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How to run a webserver with httpd on OpenBSD 6.3

Set up a simple webserver to serve static pages like a jekyll blog.

OpenBSD comes with a built-in webserver called httpd, written by Reyk Flöter.

So that means in contrast to most Linux distributions, this is not a rebranded version of the Apache webserver. Instead, it’s a very basic webserver.

The idea behind this is very much in line with the larger OpenBSD philosophy that security is top priority and performance may take a hit in achieving that.

Basic configuration

Populate /etc/httpd.conf and replace example.com with your domain

server "example.com" {
  listen on * port 80
  root "/htdocs/example.com"
}
The httpd daemon is chrooted to /var/www by default. So `/htdocs/example.com` means `/var/www/htdocs/exmaple.com` here.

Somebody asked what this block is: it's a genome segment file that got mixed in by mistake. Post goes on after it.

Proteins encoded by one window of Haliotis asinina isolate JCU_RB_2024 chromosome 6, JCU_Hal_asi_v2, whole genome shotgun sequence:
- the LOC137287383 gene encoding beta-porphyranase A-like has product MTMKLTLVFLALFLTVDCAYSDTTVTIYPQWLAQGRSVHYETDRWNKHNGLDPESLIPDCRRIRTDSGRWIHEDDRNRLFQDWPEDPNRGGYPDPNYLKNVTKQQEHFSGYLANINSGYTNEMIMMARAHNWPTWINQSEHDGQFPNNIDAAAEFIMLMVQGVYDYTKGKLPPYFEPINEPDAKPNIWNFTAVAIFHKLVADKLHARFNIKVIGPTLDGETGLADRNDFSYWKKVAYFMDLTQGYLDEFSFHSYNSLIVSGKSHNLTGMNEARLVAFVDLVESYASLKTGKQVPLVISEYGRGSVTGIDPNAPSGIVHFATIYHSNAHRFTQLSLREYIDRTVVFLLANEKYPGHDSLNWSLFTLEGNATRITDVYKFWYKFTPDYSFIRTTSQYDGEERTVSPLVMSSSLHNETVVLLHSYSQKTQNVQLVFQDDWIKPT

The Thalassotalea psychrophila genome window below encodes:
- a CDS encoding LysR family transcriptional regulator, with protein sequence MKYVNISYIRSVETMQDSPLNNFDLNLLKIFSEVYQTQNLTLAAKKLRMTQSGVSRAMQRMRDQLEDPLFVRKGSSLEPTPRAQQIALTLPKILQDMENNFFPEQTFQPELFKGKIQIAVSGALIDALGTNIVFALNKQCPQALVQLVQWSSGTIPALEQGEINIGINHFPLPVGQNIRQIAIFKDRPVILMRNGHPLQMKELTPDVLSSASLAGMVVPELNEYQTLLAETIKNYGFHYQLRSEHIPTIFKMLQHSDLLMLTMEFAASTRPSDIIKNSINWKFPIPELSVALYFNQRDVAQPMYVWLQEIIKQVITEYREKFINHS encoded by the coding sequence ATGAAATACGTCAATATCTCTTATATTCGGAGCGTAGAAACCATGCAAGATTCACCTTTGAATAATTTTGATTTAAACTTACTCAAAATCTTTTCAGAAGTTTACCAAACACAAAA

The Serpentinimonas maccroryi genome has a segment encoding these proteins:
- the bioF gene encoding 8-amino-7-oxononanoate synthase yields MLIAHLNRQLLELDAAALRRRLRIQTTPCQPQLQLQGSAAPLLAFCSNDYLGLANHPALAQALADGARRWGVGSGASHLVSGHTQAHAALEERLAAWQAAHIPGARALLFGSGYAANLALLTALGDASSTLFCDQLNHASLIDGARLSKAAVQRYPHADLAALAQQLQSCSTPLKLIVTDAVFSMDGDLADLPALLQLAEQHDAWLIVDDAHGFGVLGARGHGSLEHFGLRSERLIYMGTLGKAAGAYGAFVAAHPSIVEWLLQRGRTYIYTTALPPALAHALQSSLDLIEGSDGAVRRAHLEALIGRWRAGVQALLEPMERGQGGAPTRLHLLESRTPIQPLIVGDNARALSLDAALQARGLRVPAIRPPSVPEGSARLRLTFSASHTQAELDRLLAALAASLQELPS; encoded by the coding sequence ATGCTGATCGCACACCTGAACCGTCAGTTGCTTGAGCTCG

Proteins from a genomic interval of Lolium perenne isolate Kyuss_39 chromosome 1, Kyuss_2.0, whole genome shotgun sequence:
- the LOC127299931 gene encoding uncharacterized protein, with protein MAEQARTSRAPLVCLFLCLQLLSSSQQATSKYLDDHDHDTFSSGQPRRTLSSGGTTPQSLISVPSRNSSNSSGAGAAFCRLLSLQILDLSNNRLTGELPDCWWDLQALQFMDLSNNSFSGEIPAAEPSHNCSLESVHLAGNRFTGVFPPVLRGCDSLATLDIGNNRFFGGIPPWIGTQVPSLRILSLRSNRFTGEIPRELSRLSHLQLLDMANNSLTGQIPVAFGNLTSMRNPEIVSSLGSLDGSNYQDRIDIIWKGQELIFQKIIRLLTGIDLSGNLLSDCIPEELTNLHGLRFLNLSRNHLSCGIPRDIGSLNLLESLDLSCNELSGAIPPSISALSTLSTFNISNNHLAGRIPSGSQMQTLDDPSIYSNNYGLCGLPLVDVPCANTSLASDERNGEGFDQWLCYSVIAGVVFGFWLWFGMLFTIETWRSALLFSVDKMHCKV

That’s the whole configuration you need. Now we create our document root on the filesystem and add a simple index.html placeholder.

mkdir -p /var/www/htdocs/example.com
echo "Hello World from OpenBSD 6.3" > /var/www/htdocs/example.com/index.html

You can check your configuration with

httpd -n

When everything looks good, we can enable (start on boot) and start httpd

rcctl enable httpd
rcctl start httpd

Now you should reach your website with your IP address. That is a very basic configuration to serve static content, you can read more about in the manpage HTTPD.CONF(5). If you like, you can configure HTTPS with Let’s encrypt now.